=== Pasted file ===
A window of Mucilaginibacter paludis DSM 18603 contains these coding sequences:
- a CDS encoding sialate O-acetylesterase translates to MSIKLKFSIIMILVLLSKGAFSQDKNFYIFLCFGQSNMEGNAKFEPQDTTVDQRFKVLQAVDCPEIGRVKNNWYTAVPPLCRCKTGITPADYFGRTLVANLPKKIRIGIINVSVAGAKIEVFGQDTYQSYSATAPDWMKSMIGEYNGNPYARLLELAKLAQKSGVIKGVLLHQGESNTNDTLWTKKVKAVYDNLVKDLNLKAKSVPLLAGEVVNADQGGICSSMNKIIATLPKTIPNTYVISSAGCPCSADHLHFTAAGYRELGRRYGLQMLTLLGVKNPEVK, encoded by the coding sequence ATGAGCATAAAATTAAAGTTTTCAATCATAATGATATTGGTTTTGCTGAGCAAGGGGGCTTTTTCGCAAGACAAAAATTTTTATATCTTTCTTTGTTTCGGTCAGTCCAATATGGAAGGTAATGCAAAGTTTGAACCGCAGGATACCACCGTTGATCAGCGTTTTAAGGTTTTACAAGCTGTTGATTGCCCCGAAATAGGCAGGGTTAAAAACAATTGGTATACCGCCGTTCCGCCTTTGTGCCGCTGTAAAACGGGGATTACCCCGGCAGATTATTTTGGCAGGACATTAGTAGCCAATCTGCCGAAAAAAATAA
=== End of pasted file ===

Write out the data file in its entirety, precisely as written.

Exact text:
A window of Mucilaginibacter paludis DSM 18603 contains these coding sequences:
- a CDS encoding sialate O-acetylesterase translates to MSIKLKFSIIMILVLLSKGAFSQDKNFYIFLCFGQSNMEGNAKFEPQDTTVDQRFKVLQAVDCPEIGRVKNNWYTAVPPLCRCKTGITPADYFGRTLVANLPKKIRIGIINVSVAGAKIEVFGQDTYQSYSATAPDWMKSMIGEYNGNPYARLLELAKLAQKSGVIKGVLLHQGESNTNDTLWTKKVKAVYDNLVKDLNLKAKSVPLLAGEVVNADQGGICSSMNKIIATLPKTIPNTYVISSAGCPCSADHLHFTAAGYRELGRRYGLQMLTLLGVKNPEVK, encoded by the coding sequence ATGAGCATAAAATTAAAGTTTTCAATCATAATGATATTGGTTTTGCTGAGCAAGGGGGCTTTTTCGCAAGACAAAAATTTTTATATCTTTCTTTGTTTCGGTCAGTCCAATATGGAAGGTAATGCAAAGTTTGAACCGCAGGATACCACCGTTGATCAGCGTTTTAAGGTTTTACAAGCTGTTGATTGCCCCGAAATAGGCAGGGTTAAAAACAATTGGTATACCGCCGTTCCGCCTTTGTGCCGCTGTAAAACGGGGATTACCCCGGCAGATTATTTTGGCAGGACATTAGTAGCCAATCTGCCGAAAAAAATAA